Using Ruby 1.8.6 source, in c:\ruby-src\ruby-1.8.6, I started out by: Create a Win32 console project, c:\ruby-src\mickruby.
Do not use precompiled header.
Add oldnames.lib;user32.lib;advapi32.lib;wsock32.lib to the additional dependancies in the project Drag into the project (or just add) all the .c files from c:\ruby-src\ruby-1.8.6, except for lex.c, and dmydln.c (dmydln.c, just sets a flag and includes dln.c, I’m unsure why the normal build seems to include both) Drag in (or just add) the extra files acosh.c, crypt.c and erf.c from c:\ruby-src\ruby-1.8.6\missing Drag in (or just add) win32.c from c:\ruby-src\ruby-1.8.6\win32 Add the include paths c:\ruby-src\ruby-1.8.6 and c:\ruby-src\ruby-1.8.6\missing You now need an appropriate config.h, which I temporarily copied from a “configured” \build directory, into the root source folder.

This kind of assumes you were building Ruby from the command line

which involves running the batch file c:\ruby-src\ruby-1.8.6\win32\configure.bat from the build folder.
Or, more explictly: md c:\ruby-src\build then cd c:\ruby-src\build then c:\ruby-src\ruby-1.8.6\win32\configure.bat (you’ll need to type the full path).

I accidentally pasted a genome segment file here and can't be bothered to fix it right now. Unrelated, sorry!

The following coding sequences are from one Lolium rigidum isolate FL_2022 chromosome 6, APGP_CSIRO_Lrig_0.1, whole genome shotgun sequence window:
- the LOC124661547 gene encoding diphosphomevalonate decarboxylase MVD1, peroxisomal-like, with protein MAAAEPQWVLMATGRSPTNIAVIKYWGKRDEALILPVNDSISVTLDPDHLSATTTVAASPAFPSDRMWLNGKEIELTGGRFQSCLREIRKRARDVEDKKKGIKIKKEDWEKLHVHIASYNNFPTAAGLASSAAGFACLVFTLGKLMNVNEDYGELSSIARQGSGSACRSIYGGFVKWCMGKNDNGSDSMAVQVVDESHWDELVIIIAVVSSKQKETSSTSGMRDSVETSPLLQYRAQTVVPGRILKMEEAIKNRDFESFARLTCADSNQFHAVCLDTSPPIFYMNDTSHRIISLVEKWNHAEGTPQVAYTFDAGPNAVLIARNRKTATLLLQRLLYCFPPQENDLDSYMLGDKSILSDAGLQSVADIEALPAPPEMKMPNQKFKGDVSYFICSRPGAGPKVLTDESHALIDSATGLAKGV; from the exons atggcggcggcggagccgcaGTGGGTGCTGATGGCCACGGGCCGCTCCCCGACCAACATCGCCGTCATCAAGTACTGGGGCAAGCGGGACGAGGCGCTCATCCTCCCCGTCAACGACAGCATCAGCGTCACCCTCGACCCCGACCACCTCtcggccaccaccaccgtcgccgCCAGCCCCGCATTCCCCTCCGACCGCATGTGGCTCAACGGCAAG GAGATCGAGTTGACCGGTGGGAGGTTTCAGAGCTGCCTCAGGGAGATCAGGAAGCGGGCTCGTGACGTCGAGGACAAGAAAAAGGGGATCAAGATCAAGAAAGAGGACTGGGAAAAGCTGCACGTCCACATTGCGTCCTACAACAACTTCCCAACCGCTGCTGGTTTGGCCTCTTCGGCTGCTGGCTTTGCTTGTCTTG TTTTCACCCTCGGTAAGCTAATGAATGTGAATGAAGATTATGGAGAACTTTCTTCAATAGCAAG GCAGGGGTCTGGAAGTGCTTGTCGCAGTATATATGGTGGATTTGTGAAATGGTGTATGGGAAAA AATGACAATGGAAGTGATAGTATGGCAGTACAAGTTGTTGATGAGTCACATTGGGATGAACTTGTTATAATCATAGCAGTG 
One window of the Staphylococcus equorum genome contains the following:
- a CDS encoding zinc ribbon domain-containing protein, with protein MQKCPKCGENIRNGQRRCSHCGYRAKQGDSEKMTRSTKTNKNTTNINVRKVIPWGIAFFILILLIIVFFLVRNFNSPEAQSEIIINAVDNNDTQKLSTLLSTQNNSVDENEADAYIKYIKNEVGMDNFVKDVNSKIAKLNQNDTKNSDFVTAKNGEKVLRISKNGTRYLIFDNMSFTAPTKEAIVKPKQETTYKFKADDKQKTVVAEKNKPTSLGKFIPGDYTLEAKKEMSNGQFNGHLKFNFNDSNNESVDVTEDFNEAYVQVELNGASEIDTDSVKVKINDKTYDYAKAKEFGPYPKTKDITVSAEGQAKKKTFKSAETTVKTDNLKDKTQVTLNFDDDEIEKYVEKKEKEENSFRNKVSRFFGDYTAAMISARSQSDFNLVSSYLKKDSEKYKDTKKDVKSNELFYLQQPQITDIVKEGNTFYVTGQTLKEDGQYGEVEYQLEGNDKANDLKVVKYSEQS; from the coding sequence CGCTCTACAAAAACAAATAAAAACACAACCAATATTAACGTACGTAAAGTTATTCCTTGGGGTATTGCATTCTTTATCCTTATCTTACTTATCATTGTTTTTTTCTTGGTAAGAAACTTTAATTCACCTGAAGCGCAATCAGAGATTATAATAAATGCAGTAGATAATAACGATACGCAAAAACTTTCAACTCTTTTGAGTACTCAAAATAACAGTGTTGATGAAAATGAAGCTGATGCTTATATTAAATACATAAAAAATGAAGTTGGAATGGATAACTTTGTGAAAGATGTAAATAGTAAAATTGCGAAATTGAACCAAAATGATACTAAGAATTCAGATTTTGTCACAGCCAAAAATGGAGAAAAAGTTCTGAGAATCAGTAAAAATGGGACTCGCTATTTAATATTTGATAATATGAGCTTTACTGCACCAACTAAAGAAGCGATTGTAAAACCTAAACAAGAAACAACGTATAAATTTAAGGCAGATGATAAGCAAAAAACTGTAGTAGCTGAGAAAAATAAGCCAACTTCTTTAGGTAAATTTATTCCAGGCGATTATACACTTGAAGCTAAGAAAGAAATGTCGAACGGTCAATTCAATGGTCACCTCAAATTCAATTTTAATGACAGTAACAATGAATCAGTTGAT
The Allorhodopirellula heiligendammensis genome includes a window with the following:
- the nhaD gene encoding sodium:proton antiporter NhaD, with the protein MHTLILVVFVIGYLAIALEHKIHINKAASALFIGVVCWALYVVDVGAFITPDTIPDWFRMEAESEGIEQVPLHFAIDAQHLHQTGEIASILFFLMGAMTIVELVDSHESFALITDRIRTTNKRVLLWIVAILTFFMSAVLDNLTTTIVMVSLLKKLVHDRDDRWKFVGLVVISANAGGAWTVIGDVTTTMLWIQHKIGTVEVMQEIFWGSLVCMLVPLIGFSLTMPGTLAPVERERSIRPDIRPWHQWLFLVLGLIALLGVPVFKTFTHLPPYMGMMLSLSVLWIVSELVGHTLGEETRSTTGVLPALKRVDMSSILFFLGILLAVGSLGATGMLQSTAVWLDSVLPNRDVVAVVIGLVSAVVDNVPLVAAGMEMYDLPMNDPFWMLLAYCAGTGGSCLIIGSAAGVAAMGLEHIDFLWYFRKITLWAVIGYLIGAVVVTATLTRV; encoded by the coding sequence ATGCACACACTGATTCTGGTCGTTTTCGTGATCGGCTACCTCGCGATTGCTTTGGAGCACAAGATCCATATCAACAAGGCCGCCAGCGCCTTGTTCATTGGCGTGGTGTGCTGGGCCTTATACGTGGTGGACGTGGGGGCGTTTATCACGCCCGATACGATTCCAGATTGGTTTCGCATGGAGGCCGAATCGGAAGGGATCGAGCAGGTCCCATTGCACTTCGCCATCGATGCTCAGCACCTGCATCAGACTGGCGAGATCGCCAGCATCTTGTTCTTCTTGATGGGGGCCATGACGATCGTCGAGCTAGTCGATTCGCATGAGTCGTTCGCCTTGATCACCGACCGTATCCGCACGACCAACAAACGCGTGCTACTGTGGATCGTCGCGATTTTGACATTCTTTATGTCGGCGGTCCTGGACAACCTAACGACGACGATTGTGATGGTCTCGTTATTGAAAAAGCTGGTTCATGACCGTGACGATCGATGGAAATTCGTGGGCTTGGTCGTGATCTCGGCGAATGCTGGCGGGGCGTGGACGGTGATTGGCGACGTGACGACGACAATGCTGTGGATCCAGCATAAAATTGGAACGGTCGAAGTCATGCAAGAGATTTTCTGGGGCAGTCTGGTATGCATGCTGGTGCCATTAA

This will create the file config.h in c:\ruby-src\build, and you can just copy it into c:\ruby-src\mickruby\ Change configuration\general\character set to “not set” Add the preprocessor definitions: RUBY_EXPORT.
_CRT_SECURE_NO_DEPRECATE.
_CRT_NONSTDC_NO_DEPRECATE.
In the project entry point file (mickruby.cpp), just comment out all the source code for now.
We want to use main.c as the project entry point for now.
(You could also obvious copy over the code from main.c into mickruby.cpp, and exclude main.c from the project.
At this point, I can build the project, with 0 errors, and 4735 warnings, and IT WORKS, in release mode I get a 659K executable (mickruby.exe) that runs ruby code.
The normal build gives me a 593K executable for miniruby.exe – probably a bunch of extra windows crap.
Or maybe some options are different.
If I turn off link-time code generation, and twiddle a few options, the executable goes down to 602,112.